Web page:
Man arrested months after woman found beheaded in her apartment – with his tax and medical records

CHICAGO, IL – In perhaps one of the most bizarre cases of “it wasn’t me“, a man who claimed to have beheaded a woman but didn’t kill her has been arrested under a dismemberment charge and held without bail. 

Back in July of 2020, 61-year-old Kimiko Armstrong was found to have been beheaded inside of her apartment – which apparently said beheading was enacted by way of a handsaw. 

When police first happened upon Armstrong’s body, authorities were led to the apartment after the victim’s neighbors described a “very bad smell” emanating from the second floor of her apartment building, 49-year-old Eric Bryant was inside of the apartment. 

By all accounts, it was not a benign situation. 

Bryant is no stranger when it comes to police interactions, including stints in jail/prison, as he hosts a 12 prior felony convictions related mostly to burglary. 

But when police happened upon Armstrong’s body, which was wrapped in plastic and bedding on a hallway floor, Bryant managed to avoid being arrested. 

When investigating the scene in July, officers noticed that Armstrong’s cadaver was devoid of a head. Her head was later to be found wrapped in plastic in a bedroom lying next to a handsaw.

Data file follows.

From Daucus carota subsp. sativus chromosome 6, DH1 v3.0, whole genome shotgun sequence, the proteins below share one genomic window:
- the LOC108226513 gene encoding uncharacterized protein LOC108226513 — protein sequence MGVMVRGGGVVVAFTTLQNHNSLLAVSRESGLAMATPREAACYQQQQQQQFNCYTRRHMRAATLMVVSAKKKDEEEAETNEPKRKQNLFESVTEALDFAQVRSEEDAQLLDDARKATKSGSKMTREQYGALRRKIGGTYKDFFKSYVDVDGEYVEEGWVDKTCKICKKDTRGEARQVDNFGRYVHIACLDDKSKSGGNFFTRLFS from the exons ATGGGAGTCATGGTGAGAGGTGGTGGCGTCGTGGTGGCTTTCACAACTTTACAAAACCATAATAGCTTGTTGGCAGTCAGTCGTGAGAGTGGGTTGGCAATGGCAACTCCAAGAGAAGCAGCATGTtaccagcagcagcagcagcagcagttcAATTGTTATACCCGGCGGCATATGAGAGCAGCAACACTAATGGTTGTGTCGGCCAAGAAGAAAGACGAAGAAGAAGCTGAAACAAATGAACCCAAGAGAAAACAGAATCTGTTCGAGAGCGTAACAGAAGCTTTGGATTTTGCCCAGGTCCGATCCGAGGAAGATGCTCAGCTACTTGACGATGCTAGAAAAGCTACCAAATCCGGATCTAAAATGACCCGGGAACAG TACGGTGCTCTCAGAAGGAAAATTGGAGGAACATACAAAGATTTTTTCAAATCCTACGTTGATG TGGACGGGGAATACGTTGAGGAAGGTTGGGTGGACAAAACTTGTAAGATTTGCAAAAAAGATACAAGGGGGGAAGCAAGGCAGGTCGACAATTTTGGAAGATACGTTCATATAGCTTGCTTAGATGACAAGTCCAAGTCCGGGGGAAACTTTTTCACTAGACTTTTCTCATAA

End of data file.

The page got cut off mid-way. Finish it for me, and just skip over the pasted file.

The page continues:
Police at the scene also found that many of Bryant’s personal effects, various tax and medical records, were among the severed head and handsaw. 

It wouldn’t be until December 15th that police would finally apprehend Bryant, nearly six months after Armstrong’s body was discovered, for a separate burglary charge. 

Once investigators learned about Bryant’s warrant for the decapitated woman, he allegedly informed investigators that he didn’t kill Armstrong. 

Bryant apparently admitted that he did indeed remove Armstrong’s head. He proclaimed he decapitated her post-mortem, in a state of panic, due to her decomposing and that he intended to dispose of the body. 

An autopsy conducted on the body did show that Armstrong was decapitated after she’d died, but it’s still unclear exactly what her cause of death was – meaning it still hasn’t been determined whether she was actually murdered or whether she died of another cause.

Bryant was booked under a dismemberment charge in relation to the beheading. The judge in the case opted to have Bryant held without bail during a hearing on December 17th. 

Eric Bryant mugshot
Eric Bryant – Cook County Jail

Bryant’s court-appointed attorney argued that the accused should be afforded bail, because Bryant allegedly didn’t do harm to a live person: 

“Your honor, this is a case where no actual live person was harmed. A corpse is not a live person.”

Judge Charles Beach wasn’t convinced of said argument, pointing to the depraved nature one must host in order to saw off a person’s head in even a post-mortem state: 

“The seriousness of this act, the sanctity of the human body … all give me pause to whether you’re a threat to the community, and I believe you are. At this time sir, you will be held without bail.”

Still, the question remains as to what exactly caused the death of Armstrong and whether Bryant played a role in her death or if he simply engaged in a posthumous beheading. 

This is an actively developing investigation. 

Please follow Law Enforcement Today as we gather further insight into this case.